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The Mediterranean coast of the fascinating country of Turkey – the point where west meets east, Europe meets Asia, and hence offering a heady mixture of both – is a great spot for family holidays: it offers loads of great child-friendly beaches and ideal waters for sailing but also charming inland villages that haven’t changed in donkey’s years, and more Greek ruins than there are in Greece itself! The Mediterranean province of Antalya in the southwest (part of the Aegean province of Mugla) is the heartland of ancient Lycia, which thrived in the 4th century BC.
As everywhere in the country, kids are welcomed and spoilt rotten by locals in southern Turkey, and you’ll feel even more at home if you join in with one of the many local festivals that take place year-round. And Turkey remains outside the Eurozone, making it one of the best-value family holiday options around.
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Marvel at the sunken city of Kekova, on a small island and preserved by salt-water after being partially submerged during successive earthquakes. Adults and older kids can canoe over parts of it, or you can dock in a boat and explore the remains of a church, shops, houses, staircases and more.
Hop from Kekova to the pretty, jasmine-scented seaside resort of Kas, relatively unspoilt and offering tranquil cafés, bars and guesthouses. This is one of Turkey’s best sites for diving, with courses for ages 13+ offered by the likes of Nautilus. As well as dramatic dive sites (including shipwrecks), there’s a wealth of sealife to encounter, from octopus to dolphins.
Seek out the number of ruined Lycian cities in this area – Pinara, Myra and Xanthos. Or, if the ancient sites are too exhausting a prospect for family holidays, this is a region of rocky inlets, turquoise seas and pretty harbourfront towns – an ideal way of exploring them is by gulët, traditional wooden yachts.
Spend time in the provincial capital of Antalya, an elegant town with a seaside setting and a dramatic mountain backdrop. Its boulevards are lined with palm trees, and it is famous for its shops and parks. It is also a good base for exploring a number of classical sites: Termessos, Perge and Aspendos.
Venture further down the coast to the picturesque resort of Side, where ancient remains are interspersed among traditional village streets. In this region to the east of Antalya, the Mediterranean coast becomes considerably less developed, and the ambience becomes much more Middle Eastern.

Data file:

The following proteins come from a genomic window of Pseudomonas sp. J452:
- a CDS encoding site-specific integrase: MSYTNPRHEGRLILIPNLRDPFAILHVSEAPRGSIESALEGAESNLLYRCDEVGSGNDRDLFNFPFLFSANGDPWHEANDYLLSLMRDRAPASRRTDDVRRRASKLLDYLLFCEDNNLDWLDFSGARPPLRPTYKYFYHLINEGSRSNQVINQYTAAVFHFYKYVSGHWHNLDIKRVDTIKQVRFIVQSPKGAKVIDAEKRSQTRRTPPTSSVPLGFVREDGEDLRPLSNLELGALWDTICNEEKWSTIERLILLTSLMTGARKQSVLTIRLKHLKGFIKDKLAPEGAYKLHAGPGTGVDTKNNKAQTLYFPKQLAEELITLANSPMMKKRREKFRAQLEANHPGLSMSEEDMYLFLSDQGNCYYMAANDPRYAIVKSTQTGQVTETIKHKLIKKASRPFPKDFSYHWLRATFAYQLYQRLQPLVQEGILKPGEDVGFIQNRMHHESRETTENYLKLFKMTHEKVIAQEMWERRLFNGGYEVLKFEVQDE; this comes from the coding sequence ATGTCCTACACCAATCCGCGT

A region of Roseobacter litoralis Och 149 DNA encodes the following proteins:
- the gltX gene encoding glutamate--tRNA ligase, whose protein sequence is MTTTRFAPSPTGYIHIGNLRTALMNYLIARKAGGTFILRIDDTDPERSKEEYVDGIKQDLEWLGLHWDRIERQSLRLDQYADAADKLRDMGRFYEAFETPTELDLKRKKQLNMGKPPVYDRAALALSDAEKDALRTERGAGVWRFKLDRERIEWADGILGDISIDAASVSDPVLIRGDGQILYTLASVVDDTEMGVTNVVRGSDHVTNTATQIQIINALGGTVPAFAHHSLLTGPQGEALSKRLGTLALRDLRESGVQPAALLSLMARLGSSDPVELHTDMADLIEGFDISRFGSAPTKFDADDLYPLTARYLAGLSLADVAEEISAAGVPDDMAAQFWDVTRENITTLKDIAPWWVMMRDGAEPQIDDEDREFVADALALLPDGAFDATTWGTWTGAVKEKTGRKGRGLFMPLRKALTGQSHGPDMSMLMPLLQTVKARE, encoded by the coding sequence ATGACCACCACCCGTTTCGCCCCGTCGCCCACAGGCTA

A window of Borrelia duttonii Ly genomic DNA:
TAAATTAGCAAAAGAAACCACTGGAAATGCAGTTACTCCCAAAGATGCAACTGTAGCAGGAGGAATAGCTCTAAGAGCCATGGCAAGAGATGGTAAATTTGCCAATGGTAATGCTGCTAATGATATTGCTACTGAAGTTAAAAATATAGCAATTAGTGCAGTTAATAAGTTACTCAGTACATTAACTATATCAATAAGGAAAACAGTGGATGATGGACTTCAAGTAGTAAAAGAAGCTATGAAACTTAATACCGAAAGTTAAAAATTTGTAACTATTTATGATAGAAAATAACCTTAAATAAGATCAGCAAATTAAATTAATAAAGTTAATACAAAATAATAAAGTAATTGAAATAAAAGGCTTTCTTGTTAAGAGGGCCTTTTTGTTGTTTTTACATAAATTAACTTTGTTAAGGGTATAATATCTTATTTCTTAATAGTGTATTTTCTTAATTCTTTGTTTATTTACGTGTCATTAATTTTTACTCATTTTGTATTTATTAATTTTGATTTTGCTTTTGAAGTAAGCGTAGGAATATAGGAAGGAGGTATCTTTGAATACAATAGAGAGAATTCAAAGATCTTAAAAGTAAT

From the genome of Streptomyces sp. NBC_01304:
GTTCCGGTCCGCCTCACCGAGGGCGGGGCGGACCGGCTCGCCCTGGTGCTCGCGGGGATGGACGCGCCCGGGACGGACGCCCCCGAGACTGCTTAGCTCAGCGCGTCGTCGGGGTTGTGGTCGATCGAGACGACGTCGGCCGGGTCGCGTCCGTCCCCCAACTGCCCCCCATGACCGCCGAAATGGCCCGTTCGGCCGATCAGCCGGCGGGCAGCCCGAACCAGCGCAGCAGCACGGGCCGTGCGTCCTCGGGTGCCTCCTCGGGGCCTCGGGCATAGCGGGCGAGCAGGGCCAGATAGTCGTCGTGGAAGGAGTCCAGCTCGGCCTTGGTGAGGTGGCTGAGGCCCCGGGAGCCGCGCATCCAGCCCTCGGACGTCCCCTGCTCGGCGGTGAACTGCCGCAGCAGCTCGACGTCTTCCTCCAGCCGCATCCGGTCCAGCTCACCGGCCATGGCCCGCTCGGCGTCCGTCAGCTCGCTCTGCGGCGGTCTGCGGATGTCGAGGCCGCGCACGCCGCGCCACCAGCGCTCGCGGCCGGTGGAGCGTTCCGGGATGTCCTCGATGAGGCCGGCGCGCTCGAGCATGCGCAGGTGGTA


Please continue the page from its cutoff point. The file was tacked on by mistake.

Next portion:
The food in southern Turkey is like other Turkish cuisine, but with an even greater emphasis on fresh local produce, fish and olive oil – in short, healthy, tasty and great for family holidays! In larger towns, international staples can be found on many menus.By Liz Wyse
The Mediterranean coast has mild winters and hot summers – you can swim from late April into October, so southern Turkey is a good destination for family holidays in the May and even the October half-terms if you’re lucky. Avoid high summer, especially July and August, if you don’t fancy the crowds or the temperatures (up to 45°C).
There’s an international airport at Antalya. The frequent flights from the UK – taking about 4hrs – are increased by charter flights during high season.
You’re also within relatively easy reach of the international airport at Dalaman on the Aegean coast.
Turkey remains one of the cheaper destinations in Europe because it’s outside the Eurozone. Count on a spend of £2000–4000 for one-week family holidays for 4, depending on the time of year and standard of accommodation.
As on Turkey’s Aegean Coast, those opting for southern Turkey for family holidays can choose from plush child-friendly hotels with kids’ clubs and spas, fantastic activity holiday centres (this is a wonderful place to sail) and money-saving self-catering apartment blocks.
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